Gallery Page 22 of 30
Discovering the August Plains
Nathaniel Lipscombe Kentish was appointed government surveyor in Van Diemen's Land in 1841. In 1842 he, with a gang of approximately 20 parole men, was instructed to survey a road from Deloraine westward to the North West Coast through lands used by the Van Diemen's Land Company. They started from Kimberley pushing through dense dark undergrowth in very wet conditions and were very discouraged by what they saw.

One morning, however, one of their party, a probationer known as “Old Bill” checked his snares and found tracks of good sized kangaroos. Following them, he suddenly came out of the bush and discovered open plains. As was appropriate, he carved “August Plains, 1st August 1842” on a tree, then hurried back to tell Kentish of the discovery. They explored the plains together for the rest of the day and Kentish wrote glowing reports.

Surveyor Kentish first named the area, August Plains, to commemorate the date they were discovered. The name was later changed to the Kentish Plains after the surveyor himself. Then later again to Kentishbury, and still later it was shortened to Kentish.
Painted in 1998 by: Bruce Lamrock assisted by Robert Mayhew, Dee-ann Lakin, Andrew Evans and Jacki Cooke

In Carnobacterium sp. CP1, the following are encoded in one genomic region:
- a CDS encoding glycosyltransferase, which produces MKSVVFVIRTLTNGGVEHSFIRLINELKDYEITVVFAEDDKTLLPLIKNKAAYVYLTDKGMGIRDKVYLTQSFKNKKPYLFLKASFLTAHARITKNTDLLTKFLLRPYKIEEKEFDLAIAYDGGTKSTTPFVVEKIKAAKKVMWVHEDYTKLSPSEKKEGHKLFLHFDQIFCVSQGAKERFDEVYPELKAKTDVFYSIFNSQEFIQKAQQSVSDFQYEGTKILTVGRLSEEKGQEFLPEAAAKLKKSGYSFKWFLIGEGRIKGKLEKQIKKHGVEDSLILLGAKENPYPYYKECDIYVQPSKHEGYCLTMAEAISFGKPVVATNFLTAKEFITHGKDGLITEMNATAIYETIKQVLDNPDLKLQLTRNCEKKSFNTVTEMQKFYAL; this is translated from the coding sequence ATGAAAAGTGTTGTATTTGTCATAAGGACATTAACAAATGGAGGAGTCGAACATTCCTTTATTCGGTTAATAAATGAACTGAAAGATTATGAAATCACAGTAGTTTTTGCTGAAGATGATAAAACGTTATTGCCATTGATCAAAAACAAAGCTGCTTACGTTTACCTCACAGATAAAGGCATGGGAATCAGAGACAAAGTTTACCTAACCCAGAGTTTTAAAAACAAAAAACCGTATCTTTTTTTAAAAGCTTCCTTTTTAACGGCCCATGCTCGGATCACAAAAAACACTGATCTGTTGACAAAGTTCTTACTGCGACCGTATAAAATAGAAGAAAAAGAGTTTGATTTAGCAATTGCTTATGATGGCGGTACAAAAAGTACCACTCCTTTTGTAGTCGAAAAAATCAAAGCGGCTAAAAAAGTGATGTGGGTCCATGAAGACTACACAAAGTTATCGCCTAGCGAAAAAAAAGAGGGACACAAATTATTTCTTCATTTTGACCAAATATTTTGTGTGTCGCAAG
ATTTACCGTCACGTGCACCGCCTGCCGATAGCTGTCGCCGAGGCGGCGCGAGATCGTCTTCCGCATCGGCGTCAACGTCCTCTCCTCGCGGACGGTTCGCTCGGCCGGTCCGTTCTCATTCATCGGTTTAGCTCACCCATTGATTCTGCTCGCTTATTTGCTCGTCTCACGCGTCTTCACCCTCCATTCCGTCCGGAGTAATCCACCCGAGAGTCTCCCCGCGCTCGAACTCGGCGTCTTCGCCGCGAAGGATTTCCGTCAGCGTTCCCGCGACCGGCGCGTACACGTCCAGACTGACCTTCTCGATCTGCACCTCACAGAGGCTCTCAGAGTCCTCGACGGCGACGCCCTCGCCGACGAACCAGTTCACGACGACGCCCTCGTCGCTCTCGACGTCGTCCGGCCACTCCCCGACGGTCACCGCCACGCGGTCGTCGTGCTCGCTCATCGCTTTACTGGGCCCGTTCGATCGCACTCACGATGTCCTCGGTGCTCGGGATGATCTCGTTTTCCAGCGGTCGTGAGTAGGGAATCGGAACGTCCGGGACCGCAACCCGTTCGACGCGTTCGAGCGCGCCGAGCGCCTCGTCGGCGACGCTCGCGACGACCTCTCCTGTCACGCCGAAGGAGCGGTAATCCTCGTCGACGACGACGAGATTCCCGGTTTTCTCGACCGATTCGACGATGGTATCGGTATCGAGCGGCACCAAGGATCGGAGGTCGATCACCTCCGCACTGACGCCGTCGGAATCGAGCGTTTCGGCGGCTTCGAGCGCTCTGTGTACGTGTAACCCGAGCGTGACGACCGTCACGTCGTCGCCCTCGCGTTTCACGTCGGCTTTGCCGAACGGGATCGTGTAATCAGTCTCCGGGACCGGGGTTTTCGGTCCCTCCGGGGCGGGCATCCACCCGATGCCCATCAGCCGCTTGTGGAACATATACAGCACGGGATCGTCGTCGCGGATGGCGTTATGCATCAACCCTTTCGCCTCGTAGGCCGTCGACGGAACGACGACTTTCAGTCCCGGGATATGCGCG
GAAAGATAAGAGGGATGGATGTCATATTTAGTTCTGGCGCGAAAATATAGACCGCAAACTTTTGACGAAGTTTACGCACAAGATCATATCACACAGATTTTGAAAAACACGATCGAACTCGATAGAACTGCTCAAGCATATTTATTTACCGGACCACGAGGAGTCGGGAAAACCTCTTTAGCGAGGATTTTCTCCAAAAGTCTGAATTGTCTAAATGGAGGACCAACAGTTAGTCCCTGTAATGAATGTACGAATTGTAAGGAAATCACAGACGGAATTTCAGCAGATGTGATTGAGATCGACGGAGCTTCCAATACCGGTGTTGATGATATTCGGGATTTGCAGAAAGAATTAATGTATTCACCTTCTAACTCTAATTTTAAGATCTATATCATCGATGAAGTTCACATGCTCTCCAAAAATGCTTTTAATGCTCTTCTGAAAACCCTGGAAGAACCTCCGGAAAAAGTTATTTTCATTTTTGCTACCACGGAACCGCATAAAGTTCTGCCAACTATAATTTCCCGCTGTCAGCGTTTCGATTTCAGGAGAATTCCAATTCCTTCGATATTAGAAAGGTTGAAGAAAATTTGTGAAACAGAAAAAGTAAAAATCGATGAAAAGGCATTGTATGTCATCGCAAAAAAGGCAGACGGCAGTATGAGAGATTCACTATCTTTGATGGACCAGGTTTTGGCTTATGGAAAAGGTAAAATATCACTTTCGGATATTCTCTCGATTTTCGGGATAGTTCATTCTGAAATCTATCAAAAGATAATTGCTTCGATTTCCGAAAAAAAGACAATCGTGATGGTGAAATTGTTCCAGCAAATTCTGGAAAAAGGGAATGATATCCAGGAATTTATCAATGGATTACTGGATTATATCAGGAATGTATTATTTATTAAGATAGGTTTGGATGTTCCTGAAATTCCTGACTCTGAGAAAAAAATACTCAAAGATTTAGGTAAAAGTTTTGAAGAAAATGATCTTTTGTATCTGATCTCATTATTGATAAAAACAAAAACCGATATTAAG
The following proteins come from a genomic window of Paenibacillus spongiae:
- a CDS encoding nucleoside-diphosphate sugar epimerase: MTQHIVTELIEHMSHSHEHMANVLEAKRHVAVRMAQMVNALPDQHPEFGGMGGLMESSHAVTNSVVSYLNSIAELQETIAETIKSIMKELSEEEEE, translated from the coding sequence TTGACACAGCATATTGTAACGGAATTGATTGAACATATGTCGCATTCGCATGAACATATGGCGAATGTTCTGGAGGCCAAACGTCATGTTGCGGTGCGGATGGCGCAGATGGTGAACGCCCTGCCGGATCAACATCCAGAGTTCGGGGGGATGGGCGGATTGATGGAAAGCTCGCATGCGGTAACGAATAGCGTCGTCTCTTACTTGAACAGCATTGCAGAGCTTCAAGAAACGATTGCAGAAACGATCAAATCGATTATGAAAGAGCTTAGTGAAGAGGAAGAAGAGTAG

Location: 51 Main Street, Sheffield    
Forth Falls
The mural depicts the second and most spectacular of a series of seven falls which once cascaded down Forth Falls Creek and flowed into the Forth River.

The falls were situated between Sheffield and Wilmot. When the beautiful Lake Barrington was formed as part of the Mersey Forth Hydro Development in the 1960’s some of the falls were flooded.

A picnic ground at the falls on the western bank of the Forth River was popular for family outings and groups since the turn of the century. From the picnic ground a steep track led to the second falls and the more energetic could climb the narrow ladders to view the other falls. The remaining falls still exist and can be reached by walking through bush from the Wilmot Picnic Site or seen from a boat on Lake Barrington.
Painted in 1990 by: John Lendis
Location: Main Street, Sheffield
Family Fun Counts
Campbell Remess, spreads kindness and comfort to children battling illnesses. He’s a regular average cheeky teenage boy, but he holds a certain selfless magic in his heart. Through his Project 365, he creates and delivers custom-made teddy bears.
Painted in 2018 by:
Campbell Remess and Julian Bale
Location: Mural Park, Sheffield
Painted in by:
Location: Railton Road, Sheffield